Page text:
The comments I received on my post about a maximum wage were interesting for many reasons. In this post I just want to focus on one common misperception. This is that a maximum wage, because it interferes with the market, must be distortionary and therefore something that should tend to be avoided. This in turn assumes that the actual economy approximates the competitive efficient allocation students learn about in Econ 101, which is what neoliberals would like people to believe.
To see why this might well not be true when it comes to high pay, I want to briefly discuss a paper (NBER version here) by Roland Bénabou and Jean Tirole, which has the title of this post. I will try and make my discussion as non-technical as possible.
The basic idea is as follows. Jobs involve two types of activity or output, one of which is measurable and one is not. To reflect this, pay involves two components: a fixed component, which the worker always gets, and a performance element (the bonus) which depends on the worker’s measured output. The firm wants the worker to undertake both types of activity, so it sets the appropriate relationship between the two elements of pay to make sure the worker puts the right amount of effort into each type of activity. I will talk about what these two types of activity might be in practice below.
So far, so good. But now we add an information problem. There are two types of workers: the ordinary and the talented. The talented worker is much better at producing the measurable output. The firm cannot tell the two types apart, but it would naturally like to attract some of the more talented workers. One way it can do this is to offer two types of remuneration package: a ‘low bonus’ type and a ‘high bonus’ type. Talented workers will be attracted to the high bonus package, because their talent means that they can achieve high measured output (and therefore high pay) with relatively little effort.
This is useful for the firm, but it creates a problem. The bonus payment is now doing two jobs: allocating worker effort between activities, and attracting talented workers. In these circumstances, the bonus payment can depart from its efficient level. In particular the paper shows (p13) that in a competitive labour market, bonus payments designed for talented workers will be too high, in the sense that they lead to these workers putting too much effort into the measured activity, and too little into the other activity.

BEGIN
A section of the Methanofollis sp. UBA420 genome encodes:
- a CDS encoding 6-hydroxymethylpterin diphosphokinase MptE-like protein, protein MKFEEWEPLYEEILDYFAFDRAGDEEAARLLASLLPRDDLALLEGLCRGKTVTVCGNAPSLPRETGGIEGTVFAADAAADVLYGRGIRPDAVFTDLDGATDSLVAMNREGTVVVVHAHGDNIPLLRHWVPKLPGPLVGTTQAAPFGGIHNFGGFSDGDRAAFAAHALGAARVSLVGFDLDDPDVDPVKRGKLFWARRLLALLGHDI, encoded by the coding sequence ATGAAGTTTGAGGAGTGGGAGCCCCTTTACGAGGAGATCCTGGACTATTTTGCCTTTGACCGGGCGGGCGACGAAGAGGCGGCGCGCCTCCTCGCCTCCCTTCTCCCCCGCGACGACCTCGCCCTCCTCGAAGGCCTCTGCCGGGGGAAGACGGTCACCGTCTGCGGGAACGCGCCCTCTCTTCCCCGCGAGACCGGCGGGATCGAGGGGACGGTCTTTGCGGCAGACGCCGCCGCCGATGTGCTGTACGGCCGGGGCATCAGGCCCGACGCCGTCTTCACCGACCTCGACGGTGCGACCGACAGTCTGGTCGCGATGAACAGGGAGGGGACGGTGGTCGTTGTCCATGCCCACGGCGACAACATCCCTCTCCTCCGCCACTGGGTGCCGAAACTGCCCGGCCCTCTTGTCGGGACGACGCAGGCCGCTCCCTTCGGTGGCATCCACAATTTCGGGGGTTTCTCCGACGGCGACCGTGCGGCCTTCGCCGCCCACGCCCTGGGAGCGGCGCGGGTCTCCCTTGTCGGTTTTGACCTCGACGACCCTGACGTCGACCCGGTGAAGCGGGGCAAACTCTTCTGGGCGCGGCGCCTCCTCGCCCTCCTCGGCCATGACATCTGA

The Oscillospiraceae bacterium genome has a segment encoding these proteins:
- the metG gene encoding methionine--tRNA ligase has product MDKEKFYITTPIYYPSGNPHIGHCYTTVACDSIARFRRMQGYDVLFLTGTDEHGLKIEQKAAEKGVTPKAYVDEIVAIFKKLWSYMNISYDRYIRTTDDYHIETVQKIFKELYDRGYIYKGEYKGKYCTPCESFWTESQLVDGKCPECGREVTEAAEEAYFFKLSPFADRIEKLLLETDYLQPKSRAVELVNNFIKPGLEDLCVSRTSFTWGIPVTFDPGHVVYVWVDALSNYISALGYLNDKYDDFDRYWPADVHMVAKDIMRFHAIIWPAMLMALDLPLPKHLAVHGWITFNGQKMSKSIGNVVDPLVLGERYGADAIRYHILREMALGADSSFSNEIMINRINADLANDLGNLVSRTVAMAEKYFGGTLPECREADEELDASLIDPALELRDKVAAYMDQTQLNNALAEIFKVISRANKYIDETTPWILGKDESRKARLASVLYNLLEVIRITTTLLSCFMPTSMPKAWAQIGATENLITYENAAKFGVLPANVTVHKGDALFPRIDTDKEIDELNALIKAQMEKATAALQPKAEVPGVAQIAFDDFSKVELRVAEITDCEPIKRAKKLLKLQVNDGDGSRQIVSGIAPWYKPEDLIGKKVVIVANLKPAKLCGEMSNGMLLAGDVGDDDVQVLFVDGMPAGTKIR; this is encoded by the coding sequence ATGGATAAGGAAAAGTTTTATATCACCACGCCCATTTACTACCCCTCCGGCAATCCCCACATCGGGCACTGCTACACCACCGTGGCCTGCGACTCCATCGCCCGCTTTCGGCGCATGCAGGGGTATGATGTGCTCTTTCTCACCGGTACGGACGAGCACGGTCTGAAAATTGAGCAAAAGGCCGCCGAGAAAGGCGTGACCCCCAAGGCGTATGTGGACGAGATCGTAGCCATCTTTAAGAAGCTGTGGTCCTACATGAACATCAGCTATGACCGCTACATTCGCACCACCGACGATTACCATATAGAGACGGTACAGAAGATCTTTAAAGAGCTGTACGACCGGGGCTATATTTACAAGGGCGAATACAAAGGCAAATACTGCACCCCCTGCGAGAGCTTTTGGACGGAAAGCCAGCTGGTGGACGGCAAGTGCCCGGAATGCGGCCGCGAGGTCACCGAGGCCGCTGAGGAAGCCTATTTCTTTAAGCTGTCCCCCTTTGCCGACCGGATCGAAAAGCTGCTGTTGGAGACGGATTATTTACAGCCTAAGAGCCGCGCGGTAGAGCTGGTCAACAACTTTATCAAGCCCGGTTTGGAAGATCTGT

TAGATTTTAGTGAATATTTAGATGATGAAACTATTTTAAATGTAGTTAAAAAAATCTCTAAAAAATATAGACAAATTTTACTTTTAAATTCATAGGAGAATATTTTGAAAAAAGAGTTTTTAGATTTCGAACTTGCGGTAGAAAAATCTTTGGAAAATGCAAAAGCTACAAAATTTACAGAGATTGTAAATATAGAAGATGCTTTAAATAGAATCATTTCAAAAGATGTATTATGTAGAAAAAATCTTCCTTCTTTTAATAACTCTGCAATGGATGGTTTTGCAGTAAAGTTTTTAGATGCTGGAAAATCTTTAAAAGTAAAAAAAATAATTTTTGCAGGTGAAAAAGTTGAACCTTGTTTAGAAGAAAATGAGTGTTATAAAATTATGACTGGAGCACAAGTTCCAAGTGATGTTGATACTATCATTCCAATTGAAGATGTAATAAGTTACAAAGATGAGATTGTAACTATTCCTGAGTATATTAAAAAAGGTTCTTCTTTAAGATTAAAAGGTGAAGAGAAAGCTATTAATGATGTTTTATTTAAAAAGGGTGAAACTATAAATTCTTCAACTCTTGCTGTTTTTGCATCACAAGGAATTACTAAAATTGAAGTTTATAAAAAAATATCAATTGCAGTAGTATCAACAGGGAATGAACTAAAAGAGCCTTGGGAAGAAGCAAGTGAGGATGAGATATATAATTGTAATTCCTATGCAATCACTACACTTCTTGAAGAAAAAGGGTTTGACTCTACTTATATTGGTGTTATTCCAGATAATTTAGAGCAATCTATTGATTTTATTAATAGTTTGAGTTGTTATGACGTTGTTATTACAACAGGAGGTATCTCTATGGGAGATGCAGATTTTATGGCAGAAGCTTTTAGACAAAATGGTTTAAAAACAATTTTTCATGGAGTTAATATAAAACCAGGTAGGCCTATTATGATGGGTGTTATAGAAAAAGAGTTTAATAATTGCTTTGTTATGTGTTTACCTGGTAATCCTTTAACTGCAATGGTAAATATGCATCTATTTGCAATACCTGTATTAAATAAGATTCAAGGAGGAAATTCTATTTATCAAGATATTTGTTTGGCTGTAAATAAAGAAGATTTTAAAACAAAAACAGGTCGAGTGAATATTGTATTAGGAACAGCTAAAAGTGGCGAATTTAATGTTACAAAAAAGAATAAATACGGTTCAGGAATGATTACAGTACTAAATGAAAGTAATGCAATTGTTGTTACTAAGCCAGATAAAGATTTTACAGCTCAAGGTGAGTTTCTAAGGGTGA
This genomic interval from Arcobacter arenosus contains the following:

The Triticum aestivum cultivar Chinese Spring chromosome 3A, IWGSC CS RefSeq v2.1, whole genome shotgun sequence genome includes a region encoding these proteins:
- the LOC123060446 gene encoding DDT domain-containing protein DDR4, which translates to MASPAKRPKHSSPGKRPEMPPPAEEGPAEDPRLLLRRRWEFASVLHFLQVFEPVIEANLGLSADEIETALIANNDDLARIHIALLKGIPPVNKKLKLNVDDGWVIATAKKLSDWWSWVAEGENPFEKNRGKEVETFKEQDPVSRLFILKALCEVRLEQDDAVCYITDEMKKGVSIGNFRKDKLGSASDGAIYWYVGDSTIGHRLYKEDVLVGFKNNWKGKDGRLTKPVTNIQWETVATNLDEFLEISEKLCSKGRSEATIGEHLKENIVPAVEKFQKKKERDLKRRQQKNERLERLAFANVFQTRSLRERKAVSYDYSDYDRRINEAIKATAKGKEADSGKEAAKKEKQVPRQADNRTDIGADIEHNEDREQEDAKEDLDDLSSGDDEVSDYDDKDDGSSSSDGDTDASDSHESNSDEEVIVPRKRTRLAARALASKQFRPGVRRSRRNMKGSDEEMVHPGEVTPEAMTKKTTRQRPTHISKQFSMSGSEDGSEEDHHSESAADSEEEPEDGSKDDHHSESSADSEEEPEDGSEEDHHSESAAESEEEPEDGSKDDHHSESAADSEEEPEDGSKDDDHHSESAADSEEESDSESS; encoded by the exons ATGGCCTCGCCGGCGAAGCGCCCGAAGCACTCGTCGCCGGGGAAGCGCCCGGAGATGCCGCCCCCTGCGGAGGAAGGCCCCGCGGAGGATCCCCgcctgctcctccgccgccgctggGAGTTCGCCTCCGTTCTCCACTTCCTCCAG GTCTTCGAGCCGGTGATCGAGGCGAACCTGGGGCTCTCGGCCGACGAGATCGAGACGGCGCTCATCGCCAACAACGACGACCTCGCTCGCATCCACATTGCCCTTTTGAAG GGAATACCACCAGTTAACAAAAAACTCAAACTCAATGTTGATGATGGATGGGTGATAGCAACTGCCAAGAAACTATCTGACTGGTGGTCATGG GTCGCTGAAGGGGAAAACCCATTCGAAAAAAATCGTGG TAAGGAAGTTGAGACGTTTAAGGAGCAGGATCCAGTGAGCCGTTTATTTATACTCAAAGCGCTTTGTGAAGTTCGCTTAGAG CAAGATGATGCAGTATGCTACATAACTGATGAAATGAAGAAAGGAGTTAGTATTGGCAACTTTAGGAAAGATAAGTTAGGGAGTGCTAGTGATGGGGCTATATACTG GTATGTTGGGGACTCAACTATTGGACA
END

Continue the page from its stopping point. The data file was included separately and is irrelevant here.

So what might these two activities (one measurable, one not) be in practice. The paper suggests, for measurable activities, things like sales, output, trading profits, and billable medical procedures, and for immeasurable activities things like intangible investments affecting long run value, financial or legal risk-taking, and cooperation among individuals or divisions. So the problem is that, in an effort to attract talented workers, the firm over incentivises effort on achieving tangible short term goals at the expense of work on intangible, longer term objectives.
The relationship to my discussion of a maximum wage should now be clear. To quote from the paper: “Turning to policy implications, we show that a cap on bonuses can restore balance in agents’ incentives, and even re-establish the first best, as long as it does not induce employers to switch to some alternative “currency” to screen employees.”
If you want to think about how this idea relates to alternative models of executive pay and competition for talent, I would encourage you to read section 1.1 of the paper, which is not too technical. The paper also contains a lot more that will be of interest to economists.
The general point I want to make is this. We can think about the minimum wage as an unfortunate interference in the market which can nevertheless be justified on equity grounds, or as a means of reducing poverty. However we can also see it as a way of increasing the efficiency of the economy, because many employers of low paid workers can exploit their monopoly power to pay wages that are below the efficient level (monopsony). Exactly the same may be true of the maximum wage. It could be that top pay is inefficiently high because executives have monopoly power, or it could be as this paper suggests because the firm wants to attract unobservable talent. I see no reason to presume that the dramatic increase in top pay reflects increases in the productivity of those workers.